The state should require annual evaluations of all teachers.
Although nonprobationary teachers who earn a highly effective rating on their most recent summative evaluation—as well as those who earn an effective rating plus four satisfactory ratings on at least four of the components (including Student Improvement)—are only required to receive one announced observation a year, with a summative evaluation once every two years, the Student Improvement component is evaluated annually. All other nonprobationary teachers must receive one announced and one unannounced observations, as well as an annual summative evaluation. The first observation for a nonprobationary teacher should occur prior to January 31.
New teachers in Delaware must receive at least two announced observations and one unannounced one, with an annual summative evaluation. DPAS II suggests that the first observation occur prior to October 31, and that the second and third observations occur prior to March 31.
Although these are "suggested target dates," DPAS II guidelines articulate that "to the extent [it] suggests a time period within which any part of the process will be completed, the guide shall prevail unless the controlling bargaining agreement provides a more aggressive timeline. In such case, the collective bargaining agreement prevails."
Postobservation conferences are conducted.
Base evaluations on multiple observations.
While it may be practical to reduce the number of observations for the highest performing teachers, Delaware should require teachers with just an effective rating to have multiple observations. These teachers may otherwise be denied sufficient feedback that can help them grow and excel.
Delaware recognized the factual accuracy of this analysis.
Annual evaluations are standard practice in most professional jobs.
Although there has been much progress on this front recently, about half of the states still do not mandate annual evaluations of teachers who have reached permanent or tenured status. The lack of regular evaluations is unique to the teaching profession and does little to advance the notion that teachers are professionals.
Further, teacher evaluations are too often treated as mere formalities rather than as important tools for rewarding good teachers, helping average teachers improve and holding weak teachers accountable for poor performance. State policy should reflect the importance of evaluations so that teachers and principals alike take their consequences seriously.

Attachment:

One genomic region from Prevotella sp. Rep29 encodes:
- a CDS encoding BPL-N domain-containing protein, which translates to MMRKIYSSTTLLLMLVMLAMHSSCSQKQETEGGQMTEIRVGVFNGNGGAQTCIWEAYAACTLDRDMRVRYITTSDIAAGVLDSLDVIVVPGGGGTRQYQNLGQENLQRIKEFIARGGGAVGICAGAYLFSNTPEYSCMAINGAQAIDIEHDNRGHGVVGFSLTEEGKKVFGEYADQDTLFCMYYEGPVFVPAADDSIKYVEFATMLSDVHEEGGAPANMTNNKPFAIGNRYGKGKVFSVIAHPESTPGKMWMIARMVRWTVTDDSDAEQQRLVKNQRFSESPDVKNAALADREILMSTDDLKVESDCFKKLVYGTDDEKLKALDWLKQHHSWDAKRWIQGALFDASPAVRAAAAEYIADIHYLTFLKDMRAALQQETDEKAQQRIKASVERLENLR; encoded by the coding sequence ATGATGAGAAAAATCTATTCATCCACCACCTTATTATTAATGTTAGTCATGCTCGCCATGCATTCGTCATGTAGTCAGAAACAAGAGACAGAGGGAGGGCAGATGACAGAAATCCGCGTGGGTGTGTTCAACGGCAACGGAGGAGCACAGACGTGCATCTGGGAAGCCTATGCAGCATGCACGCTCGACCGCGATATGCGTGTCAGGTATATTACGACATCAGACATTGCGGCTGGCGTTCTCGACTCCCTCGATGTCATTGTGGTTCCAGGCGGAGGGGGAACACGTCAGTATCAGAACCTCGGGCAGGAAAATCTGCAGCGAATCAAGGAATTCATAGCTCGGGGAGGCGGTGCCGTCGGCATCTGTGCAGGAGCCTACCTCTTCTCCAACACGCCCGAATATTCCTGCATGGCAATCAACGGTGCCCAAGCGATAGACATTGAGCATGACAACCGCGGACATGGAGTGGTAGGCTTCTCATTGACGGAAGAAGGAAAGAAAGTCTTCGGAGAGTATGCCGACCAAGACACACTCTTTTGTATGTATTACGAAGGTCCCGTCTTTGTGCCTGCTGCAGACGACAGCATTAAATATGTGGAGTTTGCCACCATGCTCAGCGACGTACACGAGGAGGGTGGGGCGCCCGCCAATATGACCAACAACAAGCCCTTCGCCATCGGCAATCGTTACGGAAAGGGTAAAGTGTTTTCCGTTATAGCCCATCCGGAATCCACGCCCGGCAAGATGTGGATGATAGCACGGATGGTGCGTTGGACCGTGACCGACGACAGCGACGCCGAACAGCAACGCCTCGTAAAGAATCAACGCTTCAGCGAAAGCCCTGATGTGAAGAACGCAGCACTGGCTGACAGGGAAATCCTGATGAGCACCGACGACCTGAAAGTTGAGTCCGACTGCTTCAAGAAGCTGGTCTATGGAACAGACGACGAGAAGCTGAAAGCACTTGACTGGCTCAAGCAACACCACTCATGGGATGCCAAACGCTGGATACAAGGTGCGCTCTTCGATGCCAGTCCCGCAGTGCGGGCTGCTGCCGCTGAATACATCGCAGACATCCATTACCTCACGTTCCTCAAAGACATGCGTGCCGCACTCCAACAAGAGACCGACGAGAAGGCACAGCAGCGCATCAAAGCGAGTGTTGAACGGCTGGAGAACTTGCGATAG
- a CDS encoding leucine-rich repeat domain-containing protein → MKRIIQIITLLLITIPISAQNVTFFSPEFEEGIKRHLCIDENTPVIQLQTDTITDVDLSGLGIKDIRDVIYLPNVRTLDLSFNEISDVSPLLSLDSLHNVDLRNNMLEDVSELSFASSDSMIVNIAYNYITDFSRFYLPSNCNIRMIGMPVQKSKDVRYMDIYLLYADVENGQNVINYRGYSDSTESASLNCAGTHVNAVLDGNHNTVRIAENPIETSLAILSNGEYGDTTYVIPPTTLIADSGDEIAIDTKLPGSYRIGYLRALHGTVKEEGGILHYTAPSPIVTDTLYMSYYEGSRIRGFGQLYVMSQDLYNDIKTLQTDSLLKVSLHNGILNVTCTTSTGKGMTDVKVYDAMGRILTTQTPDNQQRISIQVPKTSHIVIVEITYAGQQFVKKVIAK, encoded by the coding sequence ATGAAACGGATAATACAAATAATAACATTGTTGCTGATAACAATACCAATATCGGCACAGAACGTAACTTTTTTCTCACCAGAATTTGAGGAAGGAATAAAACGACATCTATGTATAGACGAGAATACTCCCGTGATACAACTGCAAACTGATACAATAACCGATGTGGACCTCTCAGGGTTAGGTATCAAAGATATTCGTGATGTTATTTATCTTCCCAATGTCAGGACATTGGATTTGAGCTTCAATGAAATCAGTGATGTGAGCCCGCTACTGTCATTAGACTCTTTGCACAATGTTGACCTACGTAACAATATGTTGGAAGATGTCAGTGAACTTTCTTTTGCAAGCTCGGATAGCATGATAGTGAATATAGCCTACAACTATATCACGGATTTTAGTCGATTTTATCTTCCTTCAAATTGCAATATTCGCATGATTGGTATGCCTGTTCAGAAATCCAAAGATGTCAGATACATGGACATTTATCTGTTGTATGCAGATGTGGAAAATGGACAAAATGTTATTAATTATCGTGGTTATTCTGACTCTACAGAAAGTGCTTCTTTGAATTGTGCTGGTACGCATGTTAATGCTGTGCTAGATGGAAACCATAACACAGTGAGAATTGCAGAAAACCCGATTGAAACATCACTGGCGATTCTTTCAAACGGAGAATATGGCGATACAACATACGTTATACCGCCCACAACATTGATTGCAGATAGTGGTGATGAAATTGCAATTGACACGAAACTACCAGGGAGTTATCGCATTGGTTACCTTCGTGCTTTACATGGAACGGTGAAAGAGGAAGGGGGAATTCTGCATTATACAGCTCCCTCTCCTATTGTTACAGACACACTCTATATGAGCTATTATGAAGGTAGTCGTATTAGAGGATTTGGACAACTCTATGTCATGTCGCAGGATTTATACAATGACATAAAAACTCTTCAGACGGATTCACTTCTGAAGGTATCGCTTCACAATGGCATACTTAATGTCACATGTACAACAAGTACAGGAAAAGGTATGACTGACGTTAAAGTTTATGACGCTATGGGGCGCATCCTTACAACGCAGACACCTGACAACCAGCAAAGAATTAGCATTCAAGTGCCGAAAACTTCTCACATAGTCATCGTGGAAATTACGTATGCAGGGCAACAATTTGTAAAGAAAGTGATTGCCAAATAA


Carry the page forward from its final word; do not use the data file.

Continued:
Evaluations are especially important for new teachers.
Individuals new to a profession frequently have reduced responsibilities coupled with increased oversight. As competencies are demonstrated, new responsibilities are added and supervision decreases. Such is seldom the case for new teachers, who generally have the same classroom responsibilities as veteran teachers, including responsibility for the academic progress of their students, but may receive limited feedback on their performance. In the absence of good metrics for determining who will be an effective teacher before he or she begins to teach, it is critical that schools and districts closely monitor the performance of new teachers.
The state should specifically require that districts observe new teachers early in the school year. This policy would help ensure that new teachers get the support they need early and that supervisors know from the beginning of the school year which new teachers (and which students) may be at risk. Subsequent observations provide important data about the teacher's ability to improve. Data from evaluations from the teacher's early years of teaching can then be used as part of the performance-based evidence to make a decision about tenure.
Frequency of Evaluations: Supporting Research
For the frequency of evaluations in government and private industry, see survey results from Hudson Employment Index's report: "Pay and Performance in America: 2005 Compensation and Benefits Report" Hudson Group (2005).
For research emphasizing the importance of evaluation and observations for new teachers in predicting future success and providing support for teachers see, D. Staiger and J. Rockoff, "Searching for Effective Teachers with Imperfect Information." Journal of Economic Perspectives. Volume 24, No. 3, Summer 2010, pp. 97-118.